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Ever wonder why Canada’s health system ranks 11th out of 24 countries in one study and 23rd out of 30 in another? Ranking reports are popular because they condense a complicated array of statistics into a single number that is easy to understand. But since there is no universally accepted standard for ranking health and health care, different methodologies can produce widely varying results. More...  

Closing the Gap in a Generation: Health Equity through Action on the Social Determinants of Health

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Social justice is a matter of life and death. It affects the way people live, their consequent chance of illness, and their risk of premature death. We watch in wonder as life expectancy and good health continue to increase in parts of the world and in alarm as they fail to improve in others. A girl born today can expect to live for more than 80 years if she is born in some countries – but less than 45 years if she is born in others. Within countries there are dramatic differences in health that are closely linked with degrees of social disadvantage. Differences of this magnitude, within and between countries, simply should never happen.  Read the article Inequities are killing people on a "grand scale" reports WHO's Commission.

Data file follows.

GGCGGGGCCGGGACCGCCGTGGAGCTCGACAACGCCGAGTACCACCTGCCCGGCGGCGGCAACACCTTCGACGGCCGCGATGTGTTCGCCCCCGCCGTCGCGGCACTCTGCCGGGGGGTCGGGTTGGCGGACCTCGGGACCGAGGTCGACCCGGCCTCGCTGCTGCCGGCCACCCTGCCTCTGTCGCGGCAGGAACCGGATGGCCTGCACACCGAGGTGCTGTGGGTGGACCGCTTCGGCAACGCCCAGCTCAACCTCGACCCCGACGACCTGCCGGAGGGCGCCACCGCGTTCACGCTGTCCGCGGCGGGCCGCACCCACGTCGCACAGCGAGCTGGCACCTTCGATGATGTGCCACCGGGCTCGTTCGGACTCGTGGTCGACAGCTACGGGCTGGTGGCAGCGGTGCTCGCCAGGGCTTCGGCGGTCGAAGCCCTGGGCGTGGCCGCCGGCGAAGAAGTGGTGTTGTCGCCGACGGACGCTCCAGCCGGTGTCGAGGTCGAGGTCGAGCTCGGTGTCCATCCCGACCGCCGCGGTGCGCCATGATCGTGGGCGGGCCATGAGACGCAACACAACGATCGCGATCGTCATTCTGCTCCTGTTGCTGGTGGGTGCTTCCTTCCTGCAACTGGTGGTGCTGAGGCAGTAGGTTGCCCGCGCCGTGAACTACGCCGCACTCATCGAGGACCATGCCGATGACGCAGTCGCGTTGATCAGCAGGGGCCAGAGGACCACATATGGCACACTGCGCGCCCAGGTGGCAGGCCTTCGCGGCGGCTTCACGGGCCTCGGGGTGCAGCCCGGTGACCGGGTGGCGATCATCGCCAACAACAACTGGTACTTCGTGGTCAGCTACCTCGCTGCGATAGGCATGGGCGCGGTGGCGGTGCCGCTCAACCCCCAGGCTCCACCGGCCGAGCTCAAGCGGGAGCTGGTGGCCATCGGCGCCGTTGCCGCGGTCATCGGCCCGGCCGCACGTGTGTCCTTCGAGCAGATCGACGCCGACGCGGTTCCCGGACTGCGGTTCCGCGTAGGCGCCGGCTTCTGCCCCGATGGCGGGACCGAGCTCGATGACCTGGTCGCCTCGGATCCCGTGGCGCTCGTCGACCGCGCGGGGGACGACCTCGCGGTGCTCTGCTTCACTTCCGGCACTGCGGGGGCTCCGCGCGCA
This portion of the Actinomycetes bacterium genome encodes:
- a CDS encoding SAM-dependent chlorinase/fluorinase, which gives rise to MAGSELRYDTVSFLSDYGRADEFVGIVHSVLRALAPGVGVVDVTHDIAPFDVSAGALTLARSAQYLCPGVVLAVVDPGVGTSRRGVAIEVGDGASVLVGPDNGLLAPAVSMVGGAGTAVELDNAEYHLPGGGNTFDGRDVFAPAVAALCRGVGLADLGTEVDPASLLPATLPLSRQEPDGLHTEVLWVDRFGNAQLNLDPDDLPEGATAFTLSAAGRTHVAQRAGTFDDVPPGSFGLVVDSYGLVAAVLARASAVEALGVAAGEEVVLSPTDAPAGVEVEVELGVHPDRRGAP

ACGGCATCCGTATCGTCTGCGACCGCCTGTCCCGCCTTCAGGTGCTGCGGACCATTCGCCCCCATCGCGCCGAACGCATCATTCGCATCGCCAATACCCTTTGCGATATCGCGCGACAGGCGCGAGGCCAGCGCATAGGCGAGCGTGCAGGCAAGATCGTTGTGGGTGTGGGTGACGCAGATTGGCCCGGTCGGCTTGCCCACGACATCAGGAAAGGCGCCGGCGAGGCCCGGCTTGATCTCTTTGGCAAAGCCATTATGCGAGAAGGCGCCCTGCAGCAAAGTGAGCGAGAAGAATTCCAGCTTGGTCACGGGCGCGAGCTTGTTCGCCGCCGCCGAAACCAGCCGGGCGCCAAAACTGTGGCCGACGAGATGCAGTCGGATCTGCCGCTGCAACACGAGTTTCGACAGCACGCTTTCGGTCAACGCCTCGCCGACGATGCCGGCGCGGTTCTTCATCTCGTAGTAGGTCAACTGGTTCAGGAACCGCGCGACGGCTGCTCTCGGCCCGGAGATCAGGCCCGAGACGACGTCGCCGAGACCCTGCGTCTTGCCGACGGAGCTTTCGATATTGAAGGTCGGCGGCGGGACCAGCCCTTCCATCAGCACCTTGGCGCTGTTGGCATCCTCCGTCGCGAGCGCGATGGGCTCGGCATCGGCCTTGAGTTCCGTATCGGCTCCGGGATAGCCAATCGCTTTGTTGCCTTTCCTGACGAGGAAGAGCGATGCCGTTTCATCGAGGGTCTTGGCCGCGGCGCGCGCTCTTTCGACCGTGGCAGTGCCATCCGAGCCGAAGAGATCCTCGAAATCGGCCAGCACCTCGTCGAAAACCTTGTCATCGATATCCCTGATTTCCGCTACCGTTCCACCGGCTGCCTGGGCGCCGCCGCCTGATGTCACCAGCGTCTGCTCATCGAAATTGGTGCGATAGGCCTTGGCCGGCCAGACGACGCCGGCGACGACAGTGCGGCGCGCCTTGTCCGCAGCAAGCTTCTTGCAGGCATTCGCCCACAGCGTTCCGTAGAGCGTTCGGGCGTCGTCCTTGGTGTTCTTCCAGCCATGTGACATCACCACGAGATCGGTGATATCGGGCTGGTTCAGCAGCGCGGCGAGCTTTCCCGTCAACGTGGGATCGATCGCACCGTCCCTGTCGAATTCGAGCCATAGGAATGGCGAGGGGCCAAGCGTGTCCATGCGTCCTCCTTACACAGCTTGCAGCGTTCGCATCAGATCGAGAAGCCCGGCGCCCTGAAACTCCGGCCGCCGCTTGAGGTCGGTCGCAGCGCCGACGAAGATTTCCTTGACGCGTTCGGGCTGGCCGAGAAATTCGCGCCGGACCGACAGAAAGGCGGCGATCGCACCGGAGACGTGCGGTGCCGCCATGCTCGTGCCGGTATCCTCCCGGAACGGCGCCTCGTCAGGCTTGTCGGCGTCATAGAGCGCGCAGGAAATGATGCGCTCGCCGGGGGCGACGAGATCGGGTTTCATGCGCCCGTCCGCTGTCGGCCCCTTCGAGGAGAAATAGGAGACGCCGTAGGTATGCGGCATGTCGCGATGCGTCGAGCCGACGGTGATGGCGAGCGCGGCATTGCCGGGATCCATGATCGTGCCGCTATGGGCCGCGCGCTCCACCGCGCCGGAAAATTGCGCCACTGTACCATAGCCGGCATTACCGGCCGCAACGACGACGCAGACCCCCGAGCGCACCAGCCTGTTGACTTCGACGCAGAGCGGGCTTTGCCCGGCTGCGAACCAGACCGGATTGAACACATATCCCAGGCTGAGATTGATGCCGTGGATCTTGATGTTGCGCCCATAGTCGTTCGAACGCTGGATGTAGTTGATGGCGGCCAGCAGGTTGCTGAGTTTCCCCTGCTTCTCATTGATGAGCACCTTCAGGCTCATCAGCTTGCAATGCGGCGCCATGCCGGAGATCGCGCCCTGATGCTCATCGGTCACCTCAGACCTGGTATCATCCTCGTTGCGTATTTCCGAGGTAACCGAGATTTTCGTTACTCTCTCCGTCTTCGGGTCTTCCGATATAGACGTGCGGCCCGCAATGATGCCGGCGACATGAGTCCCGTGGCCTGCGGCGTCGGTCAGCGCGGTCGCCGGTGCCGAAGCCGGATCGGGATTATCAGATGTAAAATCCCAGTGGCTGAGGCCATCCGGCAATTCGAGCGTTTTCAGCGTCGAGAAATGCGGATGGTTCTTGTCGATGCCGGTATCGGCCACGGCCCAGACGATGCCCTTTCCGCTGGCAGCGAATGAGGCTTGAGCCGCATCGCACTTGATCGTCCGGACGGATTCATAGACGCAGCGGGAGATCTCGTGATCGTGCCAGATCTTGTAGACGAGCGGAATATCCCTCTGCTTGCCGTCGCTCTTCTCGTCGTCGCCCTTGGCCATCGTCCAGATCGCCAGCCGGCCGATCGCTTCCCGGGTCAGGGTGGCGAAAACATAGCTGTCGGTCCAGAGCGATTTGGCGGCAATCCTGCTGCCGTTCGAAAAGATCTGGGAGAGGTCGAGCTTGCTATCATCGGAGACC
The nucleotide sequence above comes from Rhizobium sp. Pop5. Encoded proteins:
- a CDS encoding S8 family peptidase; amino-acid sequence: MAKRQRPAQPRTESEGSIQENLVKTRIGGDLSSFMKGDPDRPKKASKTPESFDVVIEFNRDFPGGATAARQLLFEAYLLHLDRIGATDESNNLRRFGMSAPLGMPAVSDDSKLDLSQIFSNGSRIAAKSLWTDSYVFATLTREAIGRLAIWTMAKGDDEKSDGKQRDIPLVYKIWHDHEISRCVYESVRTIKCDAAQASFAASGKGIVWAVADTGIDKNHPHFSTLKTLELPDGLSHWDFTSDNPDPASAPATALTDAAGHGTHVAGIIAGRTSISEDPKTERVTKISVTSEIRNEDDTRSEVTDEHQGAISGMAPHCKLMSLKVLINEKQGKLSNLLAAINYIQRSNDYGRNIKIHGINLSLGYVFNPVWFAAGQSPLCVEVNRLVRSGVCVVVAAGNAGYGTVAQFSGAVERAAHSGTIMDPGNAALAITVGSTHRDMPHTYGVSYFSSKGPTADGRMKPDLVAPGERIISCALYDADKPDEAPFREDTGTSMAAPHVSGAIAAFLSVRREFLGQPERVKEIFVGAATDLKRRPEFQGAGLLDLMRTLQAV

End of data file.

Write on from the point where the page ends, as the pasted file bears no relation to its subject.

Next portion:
Study: Teen sexual behaviour and condom use

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A Statistics Canada survey found that the proportion of girls aged 15 to 19 who reported having sex at least once, fell from 51 percent to 43 percent between 1996/97 and 2005.  For boys the same age, the percentage who reported having sex remained unchanged at 43 percent.  While the study did not examine the reasons why this decline was evident for girls but not boys, some experts in the field of human sexuality are suggesting that the decline may be due, in part, to the lessening likelihood of teen girls having older sexual partners. The study also notes an overall decline in the proportion of teens having sex prior to age 15.   Read more.